BOISE – The Idaho Press Club filed a lawsuit against Ada County on Tuesday, saying officials repeatedly violated the state’s Public Record Act in response to four separate public records requests from journalists.
In the lawsuit, filed in Ada County’s 4th District Court, attorney Deborah Ferguson asks a judge to order Ada County to release the public records, contending that county officials over-redacted some documents and wrongly denied access to others.
State law says lawsuits are the only remedy for people who believe that their public record request has been wrongly denied.
“People who request public records have a right to appeal, and we look forward to the judge weighing in on the substance of this matter,” said Ada County spokeswoman Elizabeth Duncan.
In the lawsuit, the Idaho Press Club is asking that the judge order the county to comply with the state’s rules for waiving fees associated with access to public records, and to require the county to keep a special log showing why any documents should be kept from release in the future.
In the lawsuit, Idaho Statesman reporters Cynthia Sewell and Katy Moeller, Idaho Public Television reporter Melissa Davlin and Idaho Education News editor Jennifer Swindell all contend they had public records requests wrongly denied, overly redacted or otherwise mishandled by county officials in recent months.
“A vibrant and free press is critical to sustaining the rule of law and is indispensable for people to be informed and to participate in a democracy. By denying and obstructing the access of the press to its public records, Ada County and its agents are thwarting the very purpose of the Idaho Public Records Act: to provide an open and transparent government,” Ferguson wrote in the lawsuit.
The Idaho Press Club said Sewell made her public record request to the Ada County Commissioners in February, asking for correspondence and documents pertaining to the lease or purchase of the Les Bois Park horse racing track. But according to the lawsuit, the commissioners didn’t respond until April – far past the three days allowed by state law. The commissioners also told Sewell they would charge nearly $700 for access to the documents, to cover the cost of searching for and reviewing the emails.
Commissioners later reduced that fee by 25% – to about $520 – and then went further, agreeing to waive the fees altogether in response to Sewell’s request, according to the lawsuit. Still, the county said future fee waivers wouldn’t be considered for any public records requests unless the requestor showed they met not just one but all three waiver criteria listed under the state law.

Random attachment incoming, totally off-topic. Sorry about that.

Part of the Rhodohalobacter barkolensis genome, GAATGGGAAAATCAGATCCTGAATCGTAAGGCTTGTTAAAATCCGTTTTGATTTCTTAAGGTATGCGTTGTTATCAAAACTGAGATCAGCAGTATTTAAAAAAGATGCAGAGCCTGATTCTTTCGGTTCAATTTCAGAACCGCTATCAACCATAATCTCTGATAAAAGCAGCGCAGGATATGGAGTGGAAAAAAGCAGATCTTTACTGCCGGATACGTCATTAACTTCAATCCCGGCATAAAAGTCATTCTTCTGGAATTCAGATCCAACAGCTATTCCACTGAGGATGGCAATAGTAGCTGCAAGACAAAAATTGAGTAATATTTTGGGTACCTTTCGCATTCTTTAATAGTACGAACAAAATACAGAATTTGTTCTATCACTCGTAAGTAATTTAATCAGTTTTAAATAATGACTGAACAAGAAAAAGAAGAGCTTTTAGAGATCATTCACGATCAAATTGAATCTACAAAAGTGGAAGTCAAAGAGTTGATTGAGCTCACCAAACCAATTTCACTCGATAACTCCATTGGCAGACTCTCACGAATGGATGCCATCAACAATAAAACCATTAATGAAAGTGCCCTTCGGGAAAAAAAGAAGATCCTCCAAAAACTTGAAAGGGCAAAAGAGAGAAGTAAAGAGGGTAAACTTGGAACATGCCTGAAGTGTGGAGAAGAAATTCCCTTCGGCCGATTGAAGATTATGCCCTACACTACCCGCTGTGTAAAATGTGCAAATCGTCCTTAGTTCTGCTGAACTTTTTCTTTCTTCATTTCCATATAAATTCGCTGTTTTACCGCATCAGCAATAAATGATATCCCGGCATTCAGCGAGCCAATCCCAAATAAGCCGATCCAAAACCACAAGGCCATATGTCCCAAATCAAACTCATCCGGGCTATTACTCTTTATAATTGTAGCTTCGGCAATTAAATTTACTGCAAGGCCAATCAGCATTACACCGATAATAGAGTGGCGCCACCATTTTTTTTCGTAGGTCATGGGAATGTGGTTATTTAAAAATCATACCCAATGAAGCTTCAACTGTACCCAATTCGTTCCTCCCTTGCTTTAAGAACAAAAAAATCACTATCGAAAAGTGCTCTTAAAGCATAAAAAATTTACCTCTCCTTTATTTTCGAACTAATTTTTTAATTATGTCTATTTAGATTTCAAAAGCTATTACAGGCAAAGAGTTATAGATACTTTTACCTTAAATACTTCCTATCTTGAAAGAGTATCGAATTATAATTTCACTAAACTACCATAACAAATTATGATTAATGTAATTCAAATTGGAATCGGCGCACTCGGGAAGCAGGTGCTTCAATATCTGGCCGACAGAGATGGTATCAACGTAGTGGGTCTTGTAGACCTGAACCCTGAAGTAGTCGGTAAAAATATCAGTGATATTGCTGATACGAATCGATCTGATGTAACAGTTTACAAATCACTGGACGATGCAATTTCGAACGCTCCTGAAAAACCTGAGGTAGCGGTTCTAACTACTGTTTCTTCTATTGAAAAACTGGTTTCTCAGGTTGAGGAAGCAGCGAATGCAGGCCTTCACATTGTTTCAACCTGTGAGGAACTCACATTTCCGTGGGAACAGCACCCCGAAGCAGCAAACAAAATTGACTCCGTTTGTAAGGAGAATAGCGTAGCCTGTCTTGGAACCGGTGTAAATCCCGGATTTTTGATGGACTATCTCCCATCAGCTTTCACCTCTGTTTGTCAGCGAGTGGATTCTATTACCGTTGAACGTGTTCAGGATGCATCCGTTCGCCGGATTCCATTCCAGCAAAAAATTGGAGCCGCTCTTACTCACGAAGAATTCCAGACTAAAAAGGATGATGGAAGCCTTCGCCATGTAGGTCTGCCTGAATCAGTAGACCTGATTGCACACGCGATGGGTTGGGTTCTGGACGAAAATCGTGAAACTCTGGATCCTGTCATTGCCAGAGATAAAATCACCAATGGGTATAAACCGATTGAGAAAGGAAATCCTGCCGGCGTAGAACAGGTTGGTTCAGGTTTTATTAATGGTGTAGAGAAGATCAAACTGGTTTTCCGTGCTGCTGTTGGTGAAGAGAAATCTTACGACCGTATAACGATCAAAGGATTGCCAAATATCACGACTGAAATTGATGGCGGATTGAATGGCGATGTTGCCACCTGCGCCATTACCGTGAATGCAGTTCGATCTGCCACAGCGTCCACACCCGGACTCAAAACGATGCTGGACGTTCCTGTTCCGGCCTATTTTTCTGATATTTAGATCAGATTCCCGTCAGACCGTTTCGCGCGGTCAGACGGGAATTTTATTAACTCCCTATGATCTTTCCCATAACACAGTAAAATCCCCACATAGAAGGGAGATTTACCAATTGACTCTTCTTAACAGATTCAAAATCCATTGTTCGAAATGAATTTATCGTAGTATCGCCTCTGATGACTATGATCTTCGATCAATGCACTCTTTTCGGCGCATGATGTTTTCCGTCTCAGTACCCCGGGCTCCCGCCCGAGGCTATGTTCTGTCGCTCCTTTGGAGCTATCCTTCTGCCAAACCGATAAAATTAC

Davlin, on behalf of the Idaho Press Club, filed a public record request with Ada County in April requesting all documentation on how the county had handled Sewell’s request. The county responded by providing her with documents that were so heavily redacted that even Davlin’s own email address was blacked out, according to the lawsuit.
Swindell, also on behalf of the Idaho Press Club, then filed a public record request with the county in July seeking documents on how the county had handled other public records request in the past. The lawsuit said those responses were similarly redacted.
The lawsuit says the Ada County Sheriff’s Office, meanwhile, denied a public record request made by Moeller in a separate incident. Moeller had requested 911 recordings regarding scooter accidents downtown; the sheriff’s office reportedly told her they would only release the recordings if the people who made the calls agreed to the release.
In a prepared statement, Davlin said she believes the lawsuit will result in increased access to public records for journalists and members of the public.
“These violations by Idaho’s largest county only encourage further confusion and abuse of public records law throughout the state,” said Davlin, who is vice president of the Idaho Press Club.
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